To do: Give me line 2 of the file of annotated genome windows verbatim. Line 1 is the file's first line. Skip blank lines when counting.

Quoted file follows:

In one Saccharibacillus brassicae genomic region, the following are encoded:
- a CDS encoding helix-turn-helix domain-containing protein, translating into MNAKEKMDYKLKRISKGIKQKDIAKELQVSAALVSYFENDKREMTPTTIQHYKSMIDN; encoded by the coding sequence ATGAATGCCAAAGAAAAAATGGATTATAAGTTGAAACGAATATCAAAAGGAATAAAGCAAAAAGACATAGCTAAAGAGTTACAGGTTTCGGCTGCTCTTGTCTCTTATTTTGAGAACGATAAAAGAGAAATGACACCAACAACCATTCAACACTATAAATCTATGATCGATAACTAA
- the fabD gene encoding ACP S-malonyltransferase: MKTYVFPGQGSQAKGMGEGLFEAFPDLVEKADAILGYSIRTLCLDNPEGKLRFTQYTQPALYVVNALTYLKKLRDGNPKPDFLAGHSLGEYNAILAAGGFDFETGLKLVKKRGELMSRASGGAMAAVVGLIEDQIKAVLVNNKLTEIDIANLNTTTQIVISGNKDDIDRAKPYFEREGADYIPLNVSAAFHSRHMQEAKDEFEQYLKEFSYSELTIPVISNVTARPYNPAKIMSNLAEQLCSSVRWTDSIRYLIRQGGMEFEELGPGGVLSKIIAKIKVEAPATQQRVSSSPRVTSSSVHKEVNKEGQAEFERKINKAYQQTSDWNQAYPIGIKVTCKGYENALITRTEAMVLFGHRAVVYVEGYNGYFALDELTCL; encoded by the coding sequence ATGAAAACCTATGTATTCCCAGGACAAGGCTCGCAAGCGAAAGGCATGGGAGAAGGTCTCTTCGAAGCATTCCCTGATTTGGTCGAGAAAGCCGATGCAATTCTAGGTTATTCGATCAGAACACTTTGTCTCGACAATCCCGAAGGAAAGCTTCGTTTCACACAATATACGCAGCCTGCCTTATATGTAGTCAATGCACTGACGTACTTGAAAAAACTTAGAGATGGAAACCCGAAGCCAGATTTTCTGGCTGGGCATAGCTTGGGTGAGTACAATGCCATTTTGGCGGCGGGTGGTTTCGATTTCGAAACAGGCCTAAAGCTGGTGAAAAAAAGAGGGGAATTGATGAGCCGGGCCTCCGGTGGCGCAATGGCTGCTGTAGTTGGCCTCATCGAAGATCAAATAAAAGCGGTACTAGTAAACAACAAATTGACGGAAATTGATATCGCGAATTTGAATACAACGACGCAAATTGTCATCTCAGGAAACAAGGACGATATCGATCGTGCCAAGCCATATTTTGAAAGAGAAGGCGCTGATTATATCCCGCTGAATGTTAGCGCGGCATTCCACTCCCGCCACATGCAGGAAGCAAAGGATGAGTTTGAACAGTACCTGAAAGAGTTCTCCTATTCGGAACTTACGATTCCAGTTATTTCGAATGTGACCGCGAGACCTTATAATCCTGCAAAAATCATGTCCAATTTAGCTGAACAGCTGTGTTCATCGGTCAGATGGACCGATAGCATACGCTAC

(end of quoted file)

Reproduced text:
- a CDS encoding helix-turn-helix domain-containing protein, translating into MNAKEKMDYKLKRISKGIKQKDIAKELQVSAALVSYFENDKREMTPTTIQHYKSMIDN; encoded by the coding sequence ATGAATGCCAAAGAAAAAATGGATTATAAGTTGAAACGAATATCAAAAGGAATAAAGCAAAAAGACATAGCTAAAGAGTTACAGGTTTCGGCTGCTCTTGTCTCTTATTTTGAGAACGATAAAAGAGAAATGACACCAACAACCATTCAACACTATAAATCTATGATCGATAACTAA